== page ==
Margaret Ann Pool Turley, BA ’46, of Boerne, TX, died Dec. 19, 2018. She was born June 21, 1926 in El Paso, Texas to Roy Fraim (R.F.) and Dewey Mae Pool. Margaret passed away peacefully at home, in Boerne, Texas, December 19, 2018, being 92 years young. Margaret grew up in the Dallas area, graduated from Baylor University, and married Herbert E. Turley in Dallas, June 3, 1947. On June 6, the happy couple was sealed together for eternity in the Logan Temple of the Church of Jesus Christ of Latter-Day Saints, and they both enjoyed sharing their faith and commitment to Jesus Christ with their four children through the years. After Herb graduated from Texas A&M, he and Margaret lived in San Antonio. When not living in San Antonio, Margaret and Herb lived in Sisterdale and then Boerne from 1961-1966; then back in Boerne from 1983 on. Margaret enjoyed participating in society organizations and events with her family in her younger years; loved a wide range of music (from Handel’s “Messiah” to Big Band to the Boerne Village Band); loved to sing (and was her church choir director for many years); and was a member of San Antonio’s Tuesday Musical Club and a member of the George W. Kendall Chapter of the Daughters of the American Revolution. Margaret influenced many young minds for good as a school teacher, first substitute teaching in the Boerne school district and then teaching full-time at Burbank High School. She also loved serving others in the community and church throughout her life. Margaret helped with the refugee efforts in San Antonio; has helped put together humanitarian packets, hygiene packets, and has helped with many other worthy causes locally and for those that live abroad. Herb and Margaret served a full-time church mission together in South Carolina from 1999-2000. Also, Margaret worked with the young women of the church in various facets and was a Stake Young Women’s Camp Director for many years, providing experiences that would encourage the young women to develop a closer relationship with their Heavenly Father. She held other church leadership positions, including Relief Society President for her congregation in San Antonio; and then later, the Stake Relief Society President where her stewardship included all of San Antonio and surrounding areas. She helped those in physical and spiritual need get through hard times, comforted the distressed, and helped individuals and families feel their Savior’s love. She has blessed countless individuals and families, but none more so than her own family, through her actions, example, and love. Margaret is survived by her daughter, Barbara Sosa of Boerne; son, Bruce Turley and his wife Kaye of Round Rock; son, Keith Turley and his wife Janis of Houston; son, Hal Turley and his wife Launa of Dallas; 15 grandchildren and 26 great-grandchildren. She was preceded in death by her parents, R.F. and Mae Pool; brother Robert Pool and his wife Nell; sister Sarah Lewis and her husband J; son-in-law Lloyd Sosa; grandson Zachary Sosa; and great-grandson Ezra Jasso. Margaret’s celebration of life will be held Saturday, January 5, 2019 with visitation beginning at 9am; the funeral service at 10am at the Church of Jesus Christ of Latter-Day Saints, 203 Stonegate Rd, Boerne. The interment will be held at 2pm at Sunset Memorial Park in San Antonio. To leave condolences for the family, please visit www.ebensberger-fisher.com and select Obituaries. Arrangements with Ebensberger-Fisher Funeral Home of Boerne.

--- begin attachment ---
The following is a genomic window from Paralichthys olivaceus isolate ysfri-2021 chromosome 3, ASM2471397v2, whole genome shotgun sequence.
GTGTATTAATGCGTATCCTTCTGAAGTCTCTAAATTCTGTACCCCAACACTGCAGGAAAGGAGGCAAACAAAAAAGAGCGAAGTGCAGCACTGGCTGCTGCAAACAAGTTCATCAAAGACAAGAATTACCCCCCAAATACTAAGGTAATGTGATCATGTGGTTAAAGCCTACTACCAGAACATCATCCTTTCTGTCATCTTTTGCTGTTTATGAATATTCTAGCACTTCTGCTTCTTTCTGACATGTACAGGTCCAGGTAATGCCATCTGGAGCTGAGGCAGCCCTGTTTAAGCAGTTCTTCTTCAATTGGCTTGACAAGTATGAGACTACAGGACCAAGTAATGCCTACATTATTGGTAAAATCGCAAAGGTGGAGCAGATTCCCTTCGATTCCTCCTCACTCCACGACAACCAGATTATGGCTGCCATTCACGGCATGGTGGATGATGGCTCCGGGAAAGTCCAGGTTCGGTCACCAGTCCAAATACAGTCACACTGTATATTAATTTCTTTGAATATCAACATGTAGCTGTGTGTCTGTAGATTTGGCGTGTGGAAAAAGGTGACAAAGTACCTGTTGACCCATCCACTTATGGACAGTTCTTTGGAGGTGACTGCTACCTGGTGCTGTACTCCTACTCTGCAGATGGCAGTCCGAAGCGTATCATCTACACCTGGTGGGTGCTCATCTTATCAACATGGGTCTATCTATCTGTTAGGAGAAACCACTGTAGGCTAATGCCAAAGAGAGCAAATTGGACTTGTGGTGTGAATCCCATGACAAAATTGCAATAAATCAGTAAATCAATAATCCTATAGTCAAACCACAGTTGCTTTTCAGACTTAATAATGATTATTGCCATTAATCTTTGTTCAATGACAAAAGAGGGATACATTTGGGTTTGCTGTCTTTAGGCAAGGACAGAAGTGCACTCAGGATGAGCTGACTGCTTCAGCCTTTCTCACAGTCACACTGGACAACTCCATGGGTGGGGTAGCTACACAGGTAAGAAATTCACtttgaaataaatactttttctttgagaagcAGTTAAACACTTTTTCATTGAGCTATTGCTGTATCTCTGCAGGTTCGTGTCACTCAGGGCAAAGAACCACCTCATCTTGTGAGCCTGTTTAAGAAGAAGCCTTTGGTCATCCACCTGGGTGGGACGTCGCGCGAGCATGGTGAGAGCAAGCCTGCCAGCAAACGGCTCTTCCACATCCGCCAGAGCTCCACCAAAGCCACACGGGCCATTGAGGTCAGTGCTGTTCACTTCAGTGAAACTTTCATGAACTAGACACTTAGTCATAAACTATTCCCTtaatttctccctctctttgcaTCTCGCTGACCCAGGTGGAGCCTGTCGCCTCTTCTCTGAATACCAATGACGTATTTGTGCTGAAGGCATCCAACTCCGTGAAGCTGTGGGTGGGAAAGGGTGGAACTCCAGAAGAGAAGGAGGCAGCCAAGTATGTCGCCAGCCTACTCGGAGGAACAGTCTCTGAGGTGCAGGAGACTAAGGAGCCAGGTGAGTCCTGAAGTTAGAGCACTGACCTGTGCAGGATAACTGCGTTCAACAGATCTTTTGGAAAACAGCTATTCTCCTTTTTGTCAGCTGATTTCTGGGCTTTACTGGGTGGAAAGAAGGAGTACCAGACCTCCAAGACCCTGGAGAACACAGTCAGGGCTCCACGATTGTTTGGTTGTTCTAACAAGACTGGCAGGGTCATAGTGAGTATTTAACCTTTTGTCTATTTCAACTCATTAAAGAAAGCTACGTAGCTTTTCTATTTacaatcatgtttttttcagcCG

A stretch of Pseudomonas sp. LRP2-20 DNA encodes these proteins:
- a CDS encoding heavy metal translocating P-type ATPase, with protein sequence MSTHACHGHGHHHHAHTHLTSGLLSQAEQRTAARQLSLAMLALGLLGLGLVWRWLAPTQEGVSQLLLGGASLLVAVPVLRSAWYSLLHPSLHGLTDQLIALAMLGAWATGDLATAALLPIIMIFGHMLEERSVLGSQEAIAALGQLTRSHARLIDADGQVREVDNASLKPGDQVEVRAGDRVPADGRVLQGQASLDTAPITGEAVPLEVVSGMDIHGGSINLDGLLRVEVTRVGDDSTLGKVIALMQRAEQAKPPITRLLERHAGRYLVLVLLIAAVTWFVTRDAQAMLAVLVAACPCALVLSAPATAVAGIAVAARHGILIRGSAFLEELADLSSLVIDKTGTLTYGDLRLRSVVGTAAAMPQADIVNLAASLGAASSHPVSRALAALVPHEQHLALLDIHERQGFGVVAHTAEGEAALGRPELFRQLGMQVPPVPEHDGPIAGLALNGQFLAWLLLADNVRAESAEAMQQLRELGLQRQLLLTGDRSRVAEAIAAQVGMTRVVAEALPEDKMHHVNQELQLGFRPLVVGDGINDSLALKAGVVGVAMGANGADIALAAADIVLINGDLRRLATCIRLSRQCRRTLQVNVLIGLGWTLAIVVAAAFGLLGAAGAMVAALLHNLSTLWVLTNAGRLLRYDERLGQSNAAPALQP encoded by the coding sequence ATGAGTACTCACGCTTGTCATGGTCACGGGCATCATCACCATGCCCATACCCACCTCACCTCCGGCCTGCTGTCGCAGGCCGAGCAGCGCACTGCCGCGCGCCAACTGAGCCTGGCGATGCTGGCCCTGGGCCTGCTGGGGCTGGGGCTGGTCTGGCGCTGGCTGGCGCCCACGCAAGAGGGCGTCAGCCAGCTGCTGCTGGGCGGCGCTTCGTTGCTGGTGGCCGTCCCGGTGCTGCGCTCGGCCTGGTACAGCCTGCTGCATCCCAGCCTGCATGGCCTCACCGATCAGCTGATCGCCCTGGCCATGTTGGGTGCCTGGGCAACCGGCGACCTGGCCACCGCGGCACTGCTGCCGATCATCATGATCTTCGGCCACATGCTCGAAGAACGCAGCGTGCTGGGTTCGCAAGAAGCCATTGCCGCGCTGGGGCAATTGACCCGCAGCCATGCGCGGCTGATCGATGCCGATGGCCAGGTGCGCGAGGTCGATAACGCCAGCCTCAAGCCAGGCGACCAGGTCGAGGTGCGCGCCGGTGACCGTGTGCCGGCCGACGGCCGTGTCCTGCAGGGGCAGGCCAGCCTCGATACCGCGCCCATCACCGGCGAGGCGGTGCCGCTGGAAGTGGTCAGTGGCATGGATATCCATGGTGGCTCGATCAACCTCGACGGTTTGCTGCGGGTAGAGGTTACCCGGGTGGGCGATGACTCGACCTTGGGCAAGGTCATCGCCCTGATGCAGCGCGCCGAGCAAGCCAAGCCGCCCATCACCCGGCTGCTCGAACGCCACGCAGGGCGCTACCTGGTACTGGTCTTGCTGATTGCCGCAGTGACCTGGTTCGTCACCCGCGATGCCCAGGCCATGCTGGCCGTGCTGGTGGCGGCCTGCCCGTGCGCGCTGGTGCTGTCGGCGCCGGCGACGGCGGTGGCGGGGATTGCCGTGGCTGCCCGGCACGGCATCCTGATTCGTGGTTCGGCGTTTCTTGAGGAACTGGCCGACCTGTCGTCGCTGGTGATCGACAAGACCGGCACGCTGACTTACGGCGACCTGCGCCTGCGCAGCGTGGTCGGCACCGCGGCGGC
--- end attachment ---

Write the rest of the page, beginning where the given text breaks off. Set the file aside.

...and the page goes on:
Dr. John Harold Beard, BA ’48, of Tyler, TX, died Dec. 31, 2018. Our beloved "Brother Johnny" met face to face with the One he loved and preached about for over 75 years - What a reunion! Beard was born on March 24, 1927, in Alton, Illinois, to John and Gertrude Beard. He was preceded in death by his parents; sister, Anna Priest and husband, George Priest; and nephew, George Priest Jr. Brother Johnny accepted Christ as his Savior at an early age and, while in high school, surrendered his life to the ministry. He spent 12 more years in higher education earning a Bachelor of Arts from Baylor University, a Bachelor of Divinity from Northern Baptist Theological Seminary, a Master of Theology from Southwestern Baptist Theological Seminary and a Doctor of Theology from Luther Rice Seminary. He was in evangelism for several years prior to pastoring First Baptist Church, Goliad, Texas; First Baptist Church, Lake Jackson, Texas; Calvary Baptist Church, Tyler, Texas; and Colonial Hills Baptist Church, Tyler, Texas. He was honored as pastor emeritus at Colonial Hills Baptist Church. After retiring, he served as interim at Faith Baptist Church, Kaiserslautern, Germany, and other churches in the East Texas area. He was on the Board of Trustees at the University of Corpus Christi and held other offices in the Southern Baptist Convention. Brother Johnny truly loved people and had sincere concern for their spiritual well-being. His passion in life was to put God first, others second and himself last. The heart of his ministry was missions and reaching the world for Christ, which led many people into special service and the foreign mission field. He is survived by his loving wife and helpmate of 67 years, Marty Belle; son, Johnny Beard and wife, Mary; daughter, Deborah Duffer and husband, Eddy; precious grandchildren, John Beard, Hannah Beard, Haley Beard, Jacob Duffer and Joshua Duffer; nieces, Jeanna Soper, Dianna Meisenheimer and Cyndi Crabtree; and nephew, Jim Crabtree. Services will be held Saturday, January 5, 2019 at 2 p.m. at Colonial Hills Baptist Church with Rev. Ken Branam and Rev. Robert Carter officiating under the direction of Stewart Family Funeral Home. Visitation will be Friday, January 4, 2019 from 6-8 p.m. at Stewart Funeral Home. A private graveside service will be held at Rose Hill Cemetery. Memorials may be made to the Baylor Line Foundation, John H. Beard Scholarship Fund, P.O. Box 2089, Waco, Texas 76703; or to the International Mission Board in memory of John H. Beard, P.O. Box 6767, Richmond, Virginia 23230. "And we know that all things work together for good to them that love God, to them who are called according to His purpose." Romans 8:28